Last Updated on September 26, 2022
By: Vincent Pulignano and Nick Covek
Name, image, and likeness (NIL) agreements between collegiate student-athletes and corporate sponsors have dominated headlines over the past few months. The list of corporate sponsors has included large Fortune 500 companies, local mom-and-pop shops, and everything in between. Even professional sports teams and leagues have started signing NIL agreements with collegiate athletes.
While the notion of student-athletes being able to profit off their NIL has become uncontroversial, serious questions remain regarding how far these deals can go, especially for deals with professional sports leagues and teams, without running into conflict with the National Collegiate Athletic Association’s (NCAA) and state laws’ prohibition on “pay for play.”
Without a federal framework in place, state legislatures, the NCAA, and individual colleges have been tasked with developing and implementing their own NIL laws and regulations, creating a “patchwork” system. While state laws, as well as the NCAA’s “interim” NIL policy, allow for student-athletes to profit off the use of their NIL, compensation that constitutes “pay for play” remains strictly prohibited under NCAA bylaws.
So far, neither state laws nor NCAA guidelines have specifically prohibited student-athlete NIL deals with professional sports leagues or teams. Additionally, for the vast majority of sports leagues, it appears that a simple NIL deal, where the student-athlete does not participate in professional competition, would not trigger any NCAA or state law “pay for play” concerns.
Accordingly, numerous professional sports teams have begun leveraging NIL agreements for advertising and promotional purposes. Most recently, the Chicago White Sox have started their own NIL program called CHISOX Athlete, signing eight collegiate athletes representing different colleges and sports such as women’s soccer, men’s basketball, and women’s volleyball.
The Florida Panthers have signed NIL deals with Florida Atlantic University student-athletes to have the student-athletes appear at Panthers games and events, sign autographs, and work with the team’s digital and social media teams.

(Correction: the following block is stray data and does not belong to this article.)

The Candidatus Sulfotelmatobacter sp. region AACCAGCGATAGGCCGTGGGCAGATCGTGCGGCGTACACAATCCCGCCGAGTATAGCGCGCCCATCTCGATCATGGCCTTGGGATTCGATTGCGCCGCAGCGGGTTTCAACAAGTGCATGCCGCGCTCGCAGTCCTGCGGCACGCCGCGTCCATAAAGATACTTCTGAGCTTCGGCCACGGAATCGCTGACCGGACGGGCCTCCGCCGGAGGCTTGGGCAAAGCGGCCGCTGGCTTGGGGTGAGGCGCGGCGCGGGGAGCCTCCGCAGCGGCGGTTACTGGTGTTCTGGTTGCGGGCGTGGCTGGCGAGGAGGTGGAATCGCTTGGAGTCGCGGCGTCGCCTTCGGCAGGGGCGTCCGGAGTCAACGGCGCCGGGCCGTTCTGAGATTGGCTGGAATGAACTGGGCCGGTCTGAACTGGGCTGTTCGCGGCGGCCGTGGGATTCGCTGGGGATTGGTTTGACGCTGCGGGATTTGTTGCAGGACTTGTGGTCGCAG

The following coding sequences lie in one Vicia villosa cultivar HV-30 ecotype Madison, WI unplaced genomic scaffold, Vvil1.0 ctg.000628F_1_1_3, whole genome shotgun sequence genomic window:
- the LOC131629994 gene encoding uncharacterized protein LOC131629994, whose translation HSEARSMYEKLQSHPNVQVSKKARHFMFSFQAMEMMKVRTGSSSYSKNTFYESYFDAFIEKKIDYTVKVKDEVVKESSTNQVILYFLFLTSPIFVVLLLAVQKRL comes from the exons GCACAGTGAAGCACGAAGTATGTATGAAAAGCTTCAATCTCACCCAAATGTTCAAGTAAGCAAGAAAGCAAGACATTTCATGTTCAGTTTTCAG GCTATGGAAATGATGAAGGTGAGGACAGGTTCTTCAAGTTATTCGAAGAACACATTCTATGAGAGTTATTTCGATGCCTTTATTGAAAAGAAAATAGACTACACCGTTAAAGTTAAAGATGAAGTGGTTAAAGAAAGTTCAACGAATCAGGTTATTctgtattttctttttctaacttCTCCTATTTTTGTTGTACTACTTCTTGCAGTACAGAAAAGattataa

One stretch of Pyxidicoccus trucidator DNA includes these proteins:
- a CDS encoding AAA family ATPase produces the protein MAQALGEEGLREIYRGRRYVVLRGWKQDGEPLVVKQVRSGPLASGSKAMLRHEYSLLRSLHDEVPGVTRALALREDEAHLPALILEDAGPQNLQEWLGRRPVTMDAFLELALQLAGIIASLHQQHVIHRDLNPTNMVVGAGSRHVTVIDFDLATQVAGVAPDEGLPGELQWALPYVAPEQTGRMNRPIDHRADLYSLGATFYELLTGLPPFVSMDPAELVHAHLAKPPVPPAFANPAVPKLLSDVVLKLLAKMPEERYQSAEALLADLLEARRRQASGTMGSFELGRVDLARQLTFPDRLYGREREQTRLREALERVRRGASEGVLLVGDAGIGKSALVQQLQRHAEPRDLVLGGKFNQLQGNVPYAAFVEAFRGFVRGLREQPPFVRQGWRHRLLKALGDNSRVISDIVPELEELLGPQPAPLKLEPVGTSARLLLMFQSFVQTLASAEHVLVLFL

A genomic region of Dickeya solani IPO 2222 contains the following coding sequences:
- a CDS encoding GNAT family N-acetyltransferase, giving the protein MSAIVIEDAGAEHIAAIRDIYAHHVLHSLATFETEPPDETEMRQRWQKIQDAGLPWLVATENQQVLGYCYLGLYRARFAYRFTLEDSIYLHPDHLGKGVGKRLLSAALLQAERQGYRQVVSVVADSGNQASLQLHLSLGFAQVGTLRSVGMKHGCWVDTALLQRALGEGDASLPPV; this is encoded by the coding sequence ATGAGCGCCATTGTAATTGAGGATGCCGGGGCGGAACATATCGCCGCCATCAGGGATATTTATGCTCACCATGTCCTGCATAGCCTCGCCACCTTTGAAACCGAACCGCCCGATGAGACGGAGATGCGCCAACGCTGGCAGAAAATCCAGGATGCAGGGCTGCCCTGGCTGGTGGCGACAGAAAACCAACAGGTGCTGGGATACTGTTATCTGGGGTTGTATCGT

The Atlanta Braves have contracted with University of Georgia gymnast Rachel Baumann and Georgia Tech quarterback Jordan Yates to advertise their team as well. Even minor league sports teams have utilized NIL deals to attract fans to the stadium. The Reno Aces, the Triple-A baseball affiliate of the Arizona Diamondbacks, have a partnership with four Nevada Wolf Pack football players, paying the student-athletes to attend games and interact with fans.
These agreements are allowed under the current NIL system because the student-athletes involved are being compensated solely for their promotion of the team, rather than competing for the team in a professional capacity. Given that the student-athletes engaged by the teams listed above do not even play the sport that the paying team plays, no plausible “pay for play” issues are triggered.
However, should an NCAA athlete sign a contract to compete in a professional capacity, the athlete would lose their eligibility to compete at the collegiate level. The NCAA’s restriction on “pay for play” (specifically NCAA Bylaw 12.1.2(b)) further prohibits student-athletes from signing any contracts that stipulate that the student-athlete will compete professionally with the team in the future, such as after their years of NCAA eligibility have been exhausted. Signing such a contract would also violate many professional sports leagues’ rules and subvert the entry-level draft systems utilized by the leagues.
Nonetheless, professional teams and leagues could still explore leveraging NIL deals as a tool to recruit college athletes who participate in their sport. Although the main purpose of an NIL deal is to use the student-athlete’s NIL to promote the team or league, NIL deals could also conceivably be carefully structured as an informal way to establish goodwill between the player and the team or league with the hope that such a relationship could influence the player’s post-college decisions.